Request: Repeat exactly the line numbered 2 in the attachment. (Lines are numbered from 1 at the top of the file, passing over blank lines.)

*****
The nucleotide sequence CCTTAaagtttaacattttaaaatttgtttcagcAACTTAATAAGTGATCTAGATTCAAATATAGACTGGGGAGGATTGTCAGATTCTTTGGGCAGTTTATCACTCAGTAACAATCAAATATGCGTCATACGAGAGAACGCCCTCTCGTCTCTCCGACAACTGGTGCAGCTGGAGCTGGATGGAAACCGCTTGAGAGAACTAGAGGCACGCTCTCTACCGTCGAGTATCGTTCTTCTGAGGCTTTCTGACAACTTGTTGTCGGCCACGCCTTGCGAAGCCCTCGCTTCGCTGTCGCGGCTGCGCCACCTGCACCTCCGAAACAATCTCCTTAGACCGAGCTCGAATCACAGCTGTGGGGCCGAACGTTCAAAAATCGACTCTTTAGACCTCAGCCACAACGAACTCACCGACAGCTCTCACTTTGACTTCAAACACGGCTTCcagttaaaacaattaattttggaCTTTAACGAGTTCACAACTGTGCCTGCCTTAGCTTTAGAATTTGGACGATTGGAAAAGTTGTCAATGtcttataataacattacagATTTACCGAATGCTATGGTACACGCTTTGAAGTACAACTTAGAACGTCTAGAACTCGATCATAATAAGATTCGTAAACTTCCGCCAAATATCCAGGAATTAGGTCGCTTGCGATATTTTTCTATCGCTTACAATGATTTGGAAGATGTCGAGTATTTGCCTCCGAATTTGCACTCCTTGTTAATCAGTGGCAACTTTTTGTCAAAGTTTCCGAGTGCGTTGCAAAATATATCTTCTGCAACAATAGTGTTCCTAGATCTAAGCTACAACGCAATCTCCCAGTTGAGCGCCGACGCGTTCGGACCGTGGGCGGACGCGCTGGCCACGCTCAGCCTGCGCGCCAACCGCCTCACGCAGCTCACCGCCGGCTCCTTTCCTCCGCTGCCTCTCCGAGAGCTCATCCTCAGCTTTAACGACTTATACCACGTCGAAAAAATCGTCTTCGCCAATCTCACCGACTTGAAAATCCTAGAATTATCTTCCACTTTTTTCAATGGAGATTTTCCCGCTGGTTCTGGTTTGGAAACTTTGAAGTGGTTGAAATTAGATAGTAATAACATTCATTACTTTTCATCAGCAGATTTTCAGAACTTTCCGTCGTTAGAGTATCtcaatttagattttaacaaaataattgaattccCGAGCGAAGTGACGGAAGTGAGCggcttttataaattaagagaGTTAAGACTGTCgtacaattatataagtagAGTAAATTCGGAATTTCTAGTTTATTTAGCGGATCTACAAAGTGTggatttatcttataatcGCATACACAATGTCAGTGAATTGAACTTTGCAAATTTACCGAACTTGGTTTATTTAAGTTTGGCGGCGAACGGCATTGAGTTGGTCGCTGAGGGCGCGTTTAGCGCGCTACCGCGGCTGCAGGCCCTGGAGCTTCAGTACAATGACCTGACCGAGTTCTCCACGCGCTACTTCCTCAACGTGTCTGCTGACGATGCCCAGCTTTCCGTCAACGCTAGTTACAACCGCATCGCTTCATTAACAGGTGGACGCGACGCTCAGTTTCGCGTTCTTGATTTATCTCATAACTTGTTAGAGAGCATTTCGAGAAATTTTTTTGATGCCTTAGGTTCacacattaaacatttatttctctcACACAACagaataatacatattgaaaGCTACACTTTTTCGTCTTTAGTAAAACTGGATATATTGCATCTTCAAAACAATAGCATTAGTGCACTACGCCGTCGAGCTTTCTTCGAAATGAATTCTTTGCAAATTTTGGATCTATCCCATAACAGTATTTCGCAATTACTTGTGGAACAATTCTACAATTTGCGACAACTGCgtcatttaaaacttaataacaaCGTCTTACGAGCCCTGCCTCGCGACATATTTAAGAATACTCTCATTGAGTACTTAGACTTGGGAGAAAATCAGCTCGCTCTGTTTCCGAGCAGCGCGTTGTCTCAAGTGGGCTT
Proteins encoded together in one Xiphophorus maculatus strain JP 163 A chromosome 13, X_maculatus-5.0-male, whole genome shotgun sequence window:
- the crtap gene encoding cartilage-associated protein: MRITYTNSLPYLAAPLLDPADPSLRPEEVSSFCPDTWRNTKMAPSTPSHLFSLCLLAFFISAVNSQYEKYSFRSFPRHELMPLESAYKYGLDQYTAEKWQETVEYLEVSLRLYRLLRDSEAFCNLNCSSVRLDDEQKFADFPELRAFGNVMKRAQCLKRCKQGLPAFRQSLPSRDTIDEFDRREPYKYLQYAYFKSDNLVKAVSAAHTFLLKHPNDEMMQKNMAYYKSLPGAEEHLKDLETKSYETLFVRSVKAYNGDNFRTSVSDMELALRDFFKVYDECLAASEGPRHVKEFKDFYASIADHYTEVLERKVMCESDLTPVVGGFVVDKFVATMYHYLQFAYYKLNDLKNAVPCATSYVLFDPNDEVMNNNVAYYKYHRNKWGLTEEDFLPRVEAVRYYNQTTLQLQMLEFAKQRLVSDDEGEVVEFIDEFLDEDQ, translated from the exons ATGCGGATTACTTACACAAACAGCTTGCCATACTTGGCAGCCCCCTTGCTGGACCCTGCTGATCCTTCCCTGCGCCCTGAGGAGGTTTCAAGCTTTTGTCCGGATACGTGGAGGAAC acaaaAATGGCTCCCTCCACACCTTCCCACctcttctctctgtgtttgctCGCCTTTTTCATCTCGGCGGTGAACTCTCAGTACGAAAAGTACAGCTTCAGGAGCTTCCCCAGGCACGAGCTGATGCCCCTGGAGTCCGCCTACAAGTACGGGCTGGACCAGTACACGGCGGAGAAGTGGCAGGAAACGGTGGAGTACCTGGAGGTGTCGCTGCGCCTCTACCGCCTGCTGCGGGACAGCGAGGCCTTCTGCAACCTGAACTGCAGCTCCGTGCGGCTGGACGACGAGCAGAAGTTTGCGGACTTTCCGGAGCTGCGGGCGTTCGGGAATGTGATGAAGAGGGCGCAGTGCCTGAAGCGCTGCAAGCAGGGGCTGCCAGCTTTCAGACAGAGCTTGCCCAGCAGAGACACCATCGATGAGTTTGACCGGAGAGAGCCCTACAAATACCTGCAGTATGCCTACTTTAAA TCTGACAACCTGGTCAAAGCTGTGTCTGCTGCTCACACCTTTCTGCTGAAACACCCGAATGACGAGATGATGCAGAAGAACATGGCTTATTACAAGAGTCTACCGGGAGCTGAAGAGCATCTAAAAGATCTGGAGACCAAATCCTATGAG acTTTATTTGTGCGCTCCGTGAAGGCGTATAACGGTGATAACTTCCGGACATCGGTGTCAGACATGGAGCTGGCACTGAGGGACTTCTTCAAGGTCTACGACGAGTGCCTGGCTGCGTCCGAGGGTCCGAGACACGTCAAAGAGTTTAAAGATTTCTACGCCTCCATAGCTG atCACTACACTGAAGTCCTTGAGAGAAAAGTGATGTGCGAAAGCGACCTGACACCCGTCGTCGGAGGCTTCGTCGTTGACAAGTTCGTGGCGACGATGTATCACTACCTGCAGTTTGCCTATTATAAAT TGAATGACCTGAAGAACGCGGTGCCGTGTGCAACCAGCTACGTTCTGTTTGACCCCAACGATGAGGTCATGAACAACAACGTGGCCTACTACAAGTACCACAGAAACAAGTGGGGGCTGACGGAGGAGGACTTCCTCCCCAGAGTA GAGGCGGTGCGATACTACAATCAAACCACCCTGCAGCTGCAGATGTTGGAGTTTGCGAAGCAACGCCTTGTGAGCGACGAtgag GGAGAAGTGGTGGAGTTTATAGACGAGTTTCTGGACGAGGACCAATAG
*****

Proteins encoded together in one Xiphophorus maculatus strain JP 163 A chromosome 13, X_maculatus-5.0-male, whole genome shotgun sequence window: